Names I have featured before, but this 1960s Peter Foggo and David Thomas modernist house in London SE3 is a new one to me.
The past houses I have featured included a house in London SW19, as well as the much-loved houses in Holyport, Berkshire. This house is from a similar era to all of those, as well as in a similar mould.
It dates back to the early 1960s, located on what’s described as the ‘sought-after’ Langton Way, which is just a short distance from the open spaces of Blackheath.
This place has also been a movie star too. According to the agent, the house featured in the 2016 spy-thriller Our Kind of Traitor, which was based on the John Le Carre thriller and starred Ewan McGregor and Damian Lewis. If you know the film, it was used as the home of MI6 agent Hector, the character played by Damian Lewis.
A talking point for sure, but not as much as the house, which is a single-storey modernist build which sits behind a high brick wall, with access to a sheltered car port from a cobbled driveway.
The house itself is a mix of the old and the new. But in a good way. This is still very much a 1960s modernist build and packed with details to hammer the point home. The beams, the maple floor and pine ceilings, the exposed brick, the wooden built-in units and the floating partitions, for example, are all still in place.
The updates are really focused on the fixtures and furnishings, plus a couple of things you might not obviously notice. So a new kitchen (by Charles Hurst of Greenwich) working alongside some original cabinets, a wood burning stove in the living room and more contemporary radiators and light fittings to name just a few examples.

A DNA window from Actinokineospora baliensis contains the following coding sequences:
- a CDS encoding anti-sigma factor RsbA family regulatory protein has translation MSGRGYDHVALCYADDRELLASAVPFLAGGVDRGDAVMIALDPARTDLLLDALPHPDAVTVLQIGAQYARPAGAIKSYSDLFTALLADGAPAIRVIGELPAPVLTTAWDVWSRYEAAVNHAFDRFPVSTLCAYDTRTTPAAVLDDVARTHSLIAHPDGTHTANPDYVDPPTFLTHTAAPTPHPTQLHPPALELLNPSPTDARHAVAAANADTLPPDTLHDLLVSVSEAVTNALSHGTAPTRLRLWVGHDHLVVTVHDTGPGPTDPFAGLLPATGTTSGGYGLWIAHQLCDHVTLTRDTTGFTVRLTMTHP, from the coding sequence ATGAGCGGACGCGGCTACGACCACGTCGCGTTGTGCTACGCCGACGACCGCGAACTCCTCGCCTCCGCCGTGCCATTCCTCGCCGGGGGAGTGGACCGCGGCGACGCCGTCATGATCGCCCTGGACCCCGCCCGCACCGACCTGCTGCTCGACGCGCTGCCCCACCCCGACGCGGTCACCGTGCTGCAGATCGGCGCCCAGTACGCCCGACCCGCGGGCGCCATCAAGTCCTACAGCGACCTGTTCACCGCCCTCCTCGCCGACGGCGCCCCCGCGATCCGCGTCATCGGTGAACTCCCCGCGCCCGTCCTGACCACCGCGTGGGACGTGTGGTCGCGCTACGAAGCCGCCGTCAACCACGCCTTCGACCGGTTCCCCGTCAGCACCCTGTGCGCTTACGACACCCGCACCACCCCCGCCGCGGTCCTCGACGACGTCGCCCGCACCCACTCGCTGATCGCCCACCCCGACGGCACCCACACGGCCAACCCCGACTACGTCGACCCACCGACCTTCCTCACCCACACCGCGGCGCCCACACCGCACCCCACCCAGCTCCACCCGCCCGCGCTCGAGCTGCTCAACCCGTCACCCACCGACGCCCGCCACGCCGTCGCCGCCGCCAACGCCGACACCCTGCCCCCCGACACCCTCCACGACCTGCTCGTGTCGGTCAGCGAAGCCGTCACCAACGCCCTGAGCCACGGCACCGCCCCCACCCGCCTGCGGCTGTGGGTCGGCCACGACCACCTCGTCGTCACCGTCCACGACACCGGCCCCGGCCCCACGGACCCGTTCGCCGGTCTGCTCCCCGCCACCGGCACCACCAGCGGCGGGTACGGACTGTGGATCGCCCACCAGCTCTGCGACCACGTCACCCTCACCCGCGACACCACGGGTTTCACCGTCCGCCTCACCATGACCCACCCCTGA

What you can’t see from the images is a fairly new roof (dating back to 2012) and heated glazing at the rear which provides an ‘ambient temperature’ for winter dining.
Overall, updates that work with the original design rather than against it, which result in this being a dream of a family home, one packed with 1960s character.
Entry is through a paved a front courtyard with shed, brick planters and a brick-paved patio at the foot of the house. A glazed sliding front door takes you into an open plan hall, kitchen and living room with views over the lawn at the rear.
That main reception space also contains those floating partitions in cedar and a central roof light, while the walls of glass boost the natural light and offer the outside/inside living space that’s typical of so much mid-20th-century architecture.
To the left of the main entrance is a study with storage, along with three bedrooms. There are two large double bedrooms each with original built-in wardrobes, plus a smaller third bedroom, which is currently used as a ‘reading room’ and guest bedroom. Further along is a large shower room with walk-in shower.
The images pretty much fill in the rest of the gaps, showing a house that’s likely to be a dream if you love 1960s modernism. To turn that dream into reality, you’ll need around £1,495,000.
Images and details courtesy of The Modern House. For more details and to make an enquiry, please visit the website.
If this is your kind of home, do check out my top 30 1960s UK modernist house finds.